From around 1979 until Blake Griffin and Chris Paul arrived, there was something that hung over the Clippers’ heads like a storm cloud… The dreaded “Clippers Curse.” At first it was something that was talked about among Clippers fans and the media when referring to all of the bad luck with players the team had. But then it took on a life of its own, and like “urban legend,” became something people really believed existed. And in fact, based on their history of bad luck, it was hard to disregard. For years, players that came to the Clippers organization would experience season-ending and sometimes career-ending injuries. So often, that players thought being traded to or drafted by the Clippers was the “kiss-of-death.”
This included top NBA players like Bill Walton (1979, never the same player that averaged a double-double), Norm Nixon (1983, knee injury), Terry Cummings (1982, heart arrhythmia), Derek Smith (1985, knee injury), Marques Johnson (1986, ruptured disc in his neck), Danny Manning (1988, knee injury), Ron Harper (1989, blew out knee), Elton Brand (2007, ruptured Achilles tendon). In the 1998 draft, the Clippers got the number one overall pick and passed on future impact players like Dirk Nowitski, Vince Carter and Paul Pierce to draft Michael Olowokandi, who never shot more than 44 percent from the field in his five seasons with the team. And that’s only about half of all the misfortunes that the Clippers endured for so many years.
Now, the argument could be made that the L.A. Lakers are the unlucky recipients of the dreaded curse. It appears that the curse suspiciously arrived around the same time that the team acquired all-star point guard Steve Nash on July 11, 2012, in a sign-and-trade deal with Phoenix. In the second game of the 2012–13 season, Nash suffered a non-displaced fracture in his left leg after a collision with Damian Lillard of the Portland Trail Blazers. He was expected to miss at least one week, but was out of the lineup for close to seven weeks. Nash would return, but missed the last eight games of the season with a right hip injury that also caused nerve damage in his right hamstring. The following season, Nash continued to suffer nerve problems stemming from his leg injury the prior season. Ultimately, Nash would play only 15 games during the 2013-14 season because of his injuries. All together, Lakers players during the same year, missed 319 games due to injury leading the NBA, and the team used 35 different starting lineups. Kobe Bryant missed 76 games due to a lateral tibial plateau fracture in his left knee, Xavier Henry sat out 39 games, Jordan Hill 10 games, Jordan Farmar 41 games, Pau Gasol 22 games and Nick Young 18 games. With other players missing a few games apiece here and there throughout the year.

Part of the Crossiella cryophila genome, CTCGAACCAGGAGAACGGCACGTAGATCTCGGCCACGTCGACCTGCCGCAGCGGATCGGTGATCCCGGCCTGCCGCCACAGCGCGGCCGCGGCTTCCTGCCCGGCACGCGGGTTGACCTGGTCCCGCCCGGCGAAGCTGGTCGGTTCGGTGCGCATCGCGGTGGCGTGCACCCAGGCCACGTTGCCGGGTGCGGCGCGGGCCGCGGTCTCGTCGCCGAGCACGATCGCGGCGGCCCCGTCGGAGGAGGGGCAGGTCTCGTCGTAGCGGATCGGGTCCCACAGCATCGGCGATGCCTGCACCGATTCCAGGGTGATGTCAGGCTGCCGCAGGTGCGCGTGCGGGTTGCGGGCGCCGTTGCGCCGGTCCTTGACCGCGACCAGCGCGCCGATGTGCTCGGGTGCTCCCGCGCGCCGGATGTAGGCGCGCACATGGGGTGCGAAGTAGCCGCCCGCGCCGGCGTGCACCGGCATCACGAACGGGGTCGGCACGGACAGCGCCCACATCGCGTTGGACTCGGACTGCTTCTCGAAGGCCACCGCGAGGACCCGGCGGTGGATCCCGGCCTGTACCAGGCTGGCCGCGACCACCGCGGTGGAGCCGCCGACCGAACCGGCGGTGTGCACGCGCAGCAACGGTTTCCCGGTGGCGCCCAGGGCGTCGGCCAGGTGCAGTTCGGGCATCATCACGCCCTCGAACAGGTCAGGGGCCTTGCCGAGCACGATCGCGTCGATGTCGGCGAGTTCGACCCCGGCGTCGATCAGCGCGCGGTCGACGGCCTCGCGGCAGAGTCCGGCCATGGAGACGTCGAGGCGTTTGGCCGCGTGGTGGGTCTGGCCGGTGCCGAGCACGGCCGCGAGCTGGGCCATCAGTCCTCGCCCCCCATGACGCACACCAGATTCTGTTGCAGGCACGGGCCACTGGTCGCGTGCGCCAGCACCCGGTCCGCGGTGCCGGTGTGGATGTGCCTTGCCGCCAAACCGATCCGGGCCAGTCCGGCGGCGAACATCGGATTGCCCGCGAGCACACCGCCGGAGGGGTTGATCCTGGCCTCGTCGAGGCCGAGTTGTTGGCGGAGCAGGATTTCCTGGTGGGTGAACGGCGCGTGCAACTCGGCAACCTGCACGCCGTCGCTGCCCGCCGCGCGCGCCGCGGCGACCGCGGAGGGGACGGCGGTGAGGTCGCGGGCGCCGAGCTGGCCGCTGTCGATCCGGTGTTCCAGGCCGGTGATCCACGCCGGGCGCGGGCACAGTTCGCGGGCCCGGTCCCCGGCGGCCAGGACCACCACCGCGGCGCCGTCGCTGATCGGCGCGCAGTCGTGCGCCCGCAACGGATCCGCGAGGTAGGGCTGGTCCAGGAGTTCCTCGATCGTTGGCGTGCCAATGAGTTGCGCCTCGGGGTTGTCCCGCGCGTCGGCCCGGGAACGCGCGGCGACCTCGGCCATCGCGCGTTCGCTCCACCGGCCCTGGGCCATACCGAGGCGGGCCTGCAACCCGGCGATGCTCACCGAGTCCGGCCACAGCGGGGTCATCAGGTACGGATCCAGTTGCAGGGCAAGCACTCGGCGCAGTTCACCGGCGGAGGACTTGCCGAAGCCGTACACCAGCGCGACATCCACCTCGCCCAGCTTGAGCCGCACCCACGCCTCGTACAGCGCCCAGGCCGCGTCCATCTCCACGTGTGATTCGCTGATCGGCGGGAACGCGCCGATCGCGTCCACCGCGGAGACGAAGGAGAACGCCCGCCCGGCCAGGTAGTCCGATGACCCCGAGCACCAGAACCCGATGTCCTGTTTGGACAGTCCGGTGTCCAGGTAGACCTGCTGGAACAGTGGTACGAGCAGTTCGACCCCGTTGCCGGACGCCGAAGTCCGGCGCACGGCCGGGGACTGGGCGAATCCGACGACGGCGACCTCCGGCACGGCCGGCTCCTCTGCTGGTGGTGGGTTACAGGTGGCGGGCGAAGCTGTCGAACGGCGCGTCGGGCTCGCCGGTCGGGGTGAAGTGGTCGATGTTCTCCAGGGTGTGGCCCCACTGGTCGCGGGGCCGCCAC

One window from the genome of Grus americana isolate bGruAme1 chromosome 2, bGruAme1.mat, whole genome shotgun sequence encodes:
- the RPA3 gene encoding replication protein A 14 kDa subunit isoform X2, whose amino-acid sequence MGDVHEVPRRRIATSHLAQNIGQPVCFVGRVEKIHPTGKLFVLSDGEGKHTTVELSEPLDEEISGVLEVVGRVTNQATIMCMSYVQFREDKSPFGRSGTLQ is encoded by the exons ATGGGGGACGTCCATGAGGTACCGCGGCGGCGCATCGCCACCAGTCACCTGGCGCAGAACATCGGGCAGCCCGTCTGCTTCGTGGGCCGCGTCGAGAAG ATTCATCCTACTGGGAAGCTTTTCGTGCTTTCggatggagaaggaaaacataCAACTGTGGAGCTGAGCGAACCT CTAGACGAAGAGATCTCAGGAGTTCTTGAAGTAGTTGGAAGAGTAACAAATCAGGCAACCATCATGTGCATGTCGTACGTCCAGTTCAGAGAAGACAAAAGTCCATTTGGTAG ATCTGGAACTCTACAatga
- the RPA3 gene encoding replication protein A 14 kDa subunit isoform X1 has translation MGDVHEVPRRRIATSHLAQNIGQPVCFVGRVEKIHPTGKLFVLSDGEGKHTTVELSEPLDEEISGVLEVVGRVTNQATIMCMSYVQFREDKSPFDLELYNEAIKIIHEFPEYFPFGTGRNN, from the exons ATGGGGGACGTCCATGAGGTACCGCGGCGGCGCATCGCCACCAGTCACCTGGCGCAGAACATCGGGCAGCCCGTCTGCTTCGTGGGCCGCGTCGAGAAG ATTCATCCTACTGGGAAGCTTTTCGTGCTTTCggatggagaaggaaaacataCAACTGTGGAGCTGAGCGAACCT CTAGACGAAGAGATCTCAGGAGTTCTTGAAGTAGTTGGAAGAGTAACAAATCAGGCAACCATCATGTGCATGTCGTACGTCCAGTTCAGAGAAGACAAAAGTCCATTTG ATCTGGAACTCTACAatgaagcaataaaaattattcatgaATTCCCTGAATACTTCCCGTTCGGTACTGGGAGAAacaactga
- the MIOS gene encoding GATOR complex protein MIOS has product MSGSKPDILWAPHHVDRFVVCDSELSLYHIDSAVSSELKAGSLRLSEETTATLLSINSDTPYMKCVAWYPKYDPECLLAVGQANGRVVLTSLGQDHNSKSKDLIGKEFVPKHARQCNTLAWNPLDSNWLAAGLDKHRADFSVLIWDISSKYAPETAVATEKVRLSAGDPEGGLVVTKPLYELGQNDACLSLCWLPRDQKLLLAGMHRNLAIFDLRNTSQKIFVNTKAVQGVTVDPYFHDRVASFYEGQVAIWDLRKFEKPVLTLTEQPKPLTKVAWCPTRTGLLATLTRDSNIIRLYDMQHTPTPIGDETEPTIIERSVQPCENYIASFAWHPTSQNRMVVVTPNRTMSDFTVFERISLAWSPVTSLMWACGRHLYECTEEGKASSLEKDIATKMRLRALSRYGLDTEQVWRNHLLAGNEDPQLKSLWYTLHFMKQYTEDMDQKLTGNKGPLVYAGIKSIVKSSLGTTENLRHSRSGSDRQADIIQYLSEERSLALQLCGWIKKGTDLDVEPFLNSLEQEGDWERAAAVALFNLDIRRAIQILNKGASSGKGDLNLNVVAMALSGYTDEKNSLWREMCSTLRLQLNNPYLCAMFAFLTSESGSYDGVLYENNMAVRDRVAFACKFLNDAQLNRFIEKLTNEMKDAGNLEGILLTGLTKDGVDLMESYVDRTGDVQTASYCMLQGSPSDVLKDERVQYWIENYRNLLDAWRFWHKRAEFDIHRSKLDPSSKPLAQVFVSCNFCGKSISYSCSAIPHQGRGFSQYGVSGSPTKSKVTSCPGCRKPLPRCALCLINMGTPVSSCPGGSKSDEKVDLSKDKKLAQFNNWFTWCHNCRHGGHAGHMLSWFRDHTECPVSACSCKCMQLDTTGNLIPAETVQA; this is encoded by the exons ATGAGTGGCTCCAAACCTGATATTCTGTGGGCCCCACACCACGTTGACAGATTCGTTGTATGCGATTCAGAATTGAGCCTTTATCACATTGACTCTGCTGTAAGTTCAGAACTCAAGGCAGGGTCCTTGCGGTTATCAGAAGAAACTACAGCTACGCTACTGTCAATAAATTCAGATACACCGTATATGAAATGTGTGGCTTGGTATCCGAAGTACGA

Fast-forward to the beginning of the 2014-15 season where Steve Nash, who had worked hard rehabilitating all summer long, was only able to muster up 1 ½ preseason games before announcing he would be out for the remainder of the 2014-15 season due to those same nagging back injuries. And to add insult to injury (pun intended), Julius Randle, the Lakers’ 1st round draft pick and the seventh overall selection in June, suffered a fractured tibia in the fourth quarter on NBA Premiere night in the Lakers’ season-opening loss to the Houston Rockets at Staples Center. Randle is expected to miss the rest of the season after the rookie forward underwent successful surgery on October 29th to repair the fractured tibia that he suffered in his very first NBA game. Put all that together with the fact that Nick Young hasn’t played a game this season because of a torn radial collateral ligament in his right thumb, Xavier Henry, nursing a knee injury, has played a whopping 18 minutes in the first 4 games and Ryan Kelly has been out for nearly a month with hamstring issues, and you’ve got the makings of a genuine curse. Which would give credence to the theory that the “Clipper’s Curse,” has changed jerseys and is now wearing the purple and gold of the Lakers.